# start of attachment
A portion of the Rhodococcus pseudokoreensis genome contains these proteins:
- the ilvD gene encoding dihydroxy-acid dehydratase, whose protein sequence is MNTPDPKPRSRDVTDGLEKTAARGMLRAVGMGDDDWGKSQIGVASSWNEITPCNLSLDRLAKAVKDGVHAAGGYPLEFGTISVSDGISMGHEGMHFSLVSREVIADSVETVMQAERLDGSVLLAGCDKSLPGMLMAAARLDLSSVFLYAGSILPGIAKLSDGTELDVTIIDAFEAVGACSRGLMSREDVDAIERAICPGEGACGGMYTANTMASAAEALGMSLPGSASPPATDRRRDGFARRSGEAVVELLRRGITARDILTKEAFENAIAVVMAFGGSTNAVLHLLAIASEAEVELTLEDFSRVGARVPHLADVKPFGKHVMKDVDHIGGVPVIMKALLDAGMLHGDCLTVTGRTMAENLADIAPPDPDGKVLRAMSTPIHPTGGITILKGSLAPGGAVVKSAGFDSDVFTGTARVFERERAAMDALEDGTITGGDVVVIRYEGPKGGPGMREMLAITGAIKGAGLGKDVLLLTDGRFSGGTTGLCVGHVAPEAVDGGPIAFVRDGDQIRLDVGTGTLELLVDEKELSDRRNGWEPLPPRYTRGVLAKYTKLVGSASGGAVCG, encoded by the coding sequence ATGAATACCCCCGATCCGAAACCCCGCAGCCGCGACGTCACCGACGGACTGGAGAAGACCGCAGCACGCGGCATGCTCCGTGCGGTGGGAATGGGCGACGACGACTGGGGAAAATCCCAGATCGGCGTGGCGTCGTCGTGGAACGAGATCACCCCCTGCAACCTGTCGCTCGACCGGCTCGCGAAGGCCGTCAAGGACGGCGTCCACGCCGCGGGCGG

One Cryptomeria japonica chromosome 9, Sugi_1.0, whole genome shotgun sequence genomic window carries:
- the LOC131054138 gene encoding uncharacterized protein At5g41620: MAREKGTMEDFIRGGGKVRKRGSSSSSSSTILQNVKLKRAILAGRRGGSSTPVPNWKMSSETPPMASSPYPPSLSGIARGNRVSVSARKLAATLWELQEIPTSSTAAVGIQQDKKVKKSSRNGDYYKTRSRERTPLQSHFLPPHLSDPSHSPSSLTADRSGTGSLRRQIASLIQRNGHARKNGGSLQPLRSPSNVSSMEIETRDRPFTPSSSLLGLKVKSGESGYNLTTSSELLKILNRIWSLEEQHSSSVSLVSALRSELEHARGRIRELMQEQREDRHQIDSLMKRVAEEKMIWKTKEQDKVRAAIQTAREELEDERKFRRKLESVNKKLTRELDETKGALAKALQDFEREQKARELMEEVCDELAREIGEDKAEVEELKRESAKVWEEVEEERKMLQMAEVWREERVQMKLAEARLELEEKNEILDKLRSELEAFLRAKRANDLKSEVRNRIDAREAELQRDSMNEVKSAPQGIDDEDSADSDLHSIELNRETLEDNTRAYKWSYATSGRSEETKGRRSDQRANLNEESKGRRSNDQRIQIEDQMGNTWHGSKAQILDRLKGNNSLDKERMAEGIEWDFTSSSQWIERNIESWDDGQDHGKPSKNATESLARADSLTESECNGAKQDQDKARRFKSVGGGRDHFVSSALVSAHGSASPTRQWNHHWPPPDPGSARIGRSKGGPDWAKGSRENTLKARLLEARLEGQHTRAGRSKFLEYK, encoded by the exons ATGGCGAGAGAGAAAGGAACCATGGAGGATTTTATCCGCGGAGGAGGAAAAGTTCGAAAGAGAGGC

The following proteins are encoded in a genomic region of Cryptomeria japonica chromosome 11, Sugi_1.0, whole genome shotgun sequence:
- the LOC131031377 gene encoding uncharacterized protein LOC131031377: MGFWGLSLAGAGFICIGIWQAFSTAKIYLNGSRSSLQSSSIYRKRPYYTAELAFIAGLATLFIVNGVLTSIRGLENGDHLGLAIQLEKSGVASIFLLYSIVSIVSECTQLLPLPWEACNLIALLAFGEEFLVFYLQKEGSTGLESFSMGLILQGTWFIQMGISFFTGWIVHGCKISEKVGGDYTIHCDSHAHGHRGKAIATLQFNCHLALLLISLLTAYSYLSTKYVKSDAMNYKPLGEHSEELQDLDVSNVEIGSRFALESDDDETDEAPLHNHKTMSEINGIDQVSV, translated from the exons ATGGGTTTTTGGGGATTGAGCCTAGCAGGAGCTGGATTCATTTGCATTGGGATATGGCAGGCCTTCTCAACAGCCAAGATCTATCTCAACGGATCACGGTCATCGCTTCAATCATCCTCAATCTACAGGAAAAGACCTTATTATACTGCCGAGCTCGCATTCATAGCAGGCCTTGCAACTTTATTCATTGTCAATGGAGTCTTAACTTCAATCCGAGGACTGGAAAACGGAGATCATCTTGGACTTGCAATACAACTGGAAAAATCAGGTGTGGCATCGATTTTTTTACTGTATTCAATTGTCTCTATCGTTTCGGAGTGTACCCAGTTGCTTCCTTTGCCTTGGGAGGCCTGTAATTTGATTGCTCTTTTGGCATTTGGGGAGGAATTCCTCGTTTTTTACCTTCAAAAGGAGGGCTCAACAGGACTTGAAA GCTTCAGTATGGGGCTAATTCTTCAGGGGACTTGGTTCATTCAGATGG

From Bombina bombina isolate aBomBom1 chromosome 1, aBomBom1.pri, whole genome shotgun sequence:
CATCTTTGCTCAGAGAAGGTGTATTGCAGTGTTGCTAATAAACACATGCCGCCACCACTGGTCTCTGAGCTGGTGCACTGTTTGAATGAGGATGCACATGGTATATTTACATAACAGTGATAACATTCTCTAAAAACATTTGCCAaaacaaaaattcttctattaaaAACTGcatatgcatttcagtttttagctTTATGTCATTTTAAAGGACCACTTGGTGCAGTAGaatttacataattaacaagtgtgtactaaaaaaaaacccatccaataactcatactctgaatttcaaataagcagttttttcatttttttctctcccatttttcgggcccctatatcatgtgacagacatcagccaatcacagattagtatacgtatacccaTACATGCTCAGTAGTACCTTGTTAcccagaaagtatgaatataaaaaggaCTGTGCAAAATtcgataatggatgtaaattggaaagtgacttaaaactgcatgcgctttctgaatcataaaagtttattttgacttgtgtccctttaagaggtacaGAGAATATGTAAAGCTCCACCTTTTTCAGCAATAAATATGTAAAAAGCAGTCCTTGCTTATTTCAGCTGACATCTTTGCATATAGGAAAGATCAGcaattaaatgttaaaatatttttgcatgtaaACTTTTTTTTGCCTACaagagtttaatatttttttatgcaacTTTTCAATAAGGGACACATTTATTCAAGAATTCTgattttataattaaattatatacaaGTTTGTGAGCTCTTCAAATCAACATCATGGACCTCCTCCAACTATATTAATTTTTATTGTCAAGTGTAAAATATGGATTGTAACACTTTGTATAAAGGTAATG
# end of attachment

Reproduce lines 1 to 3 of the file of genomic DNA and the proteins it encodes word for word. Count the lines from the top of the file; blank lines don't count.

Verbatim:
A portion of the Rhodococcus pseudokoreensis genome contains these proteins:
- the ilvD gene encoding dihydroxy-acid dehydratase, whose protein sequence is MNTPDPKPRSRDVTDGLEKTAARGMLRAVGMGDDDWGKSQIGVASSWNEITPCNLSLDRLAKAVKDGVHAAGGYPLEFGTISVSDGISMGHEGMHFSLVSREVIADSVETVMQAERLDGSVLLAGCDKSLPGMLMAAARLDLSSVFLYAGSILPGIAKLSDGTELDVTIIDAFEAVGACSRGLMSREDVDAIERAICPGEGACGGMYTANTMASAAEALGMSLPGSASPPATDRRRDGFARRSGEAVVELLRRGITARDILTKEAFENAIAVVMAFGGSTNAVLHLLAIASEAEVELTLEDFSRVGARVPHLADVKPFGKHVMKDVDHIGGVPVIMKALLDAGMLHGDCLTVTGRTMAENLADIAPPDPDGKVLRAMSTPIHPTGGITILKGSLAPGGAVVKSAGFDSDVFTGTARVFERERAAMDALEDGTITGGDVVVIRYEGPKGGPGMREMLAITGAIKGAGLGKDVLLLTDGRFSGGTTGLCVGHVAPEAVDGGPIAFVRDGDQIRLDVGTGTLELLVDEKELSDRRNGWEPLPPRYTRGVLAKYTKLVGSASGGAVCG, encoded by the coding sequence ATGAATACCCCCGATCCGAAACCCCGCAGCCGCGACGTCACCGACGGACTGGAGAAGACCGCAGCACGCGGCATGCTCCGTGCGGTGGGAATGGGCGACGACGACTGGGGAAAATCCCAGATCGGCGTGGCGTCGTCGTGGAACGAGATCACCCCCTGCAACCTGTCGCTCGACCGGCTCGCGAAGGCCGTCAAGGACGGCGTCCACGCCGCGGGCGG

One Cryptomeria japonica chromosome 9, Sugi_1.0, whole genome shotgun sequence genomic window carries: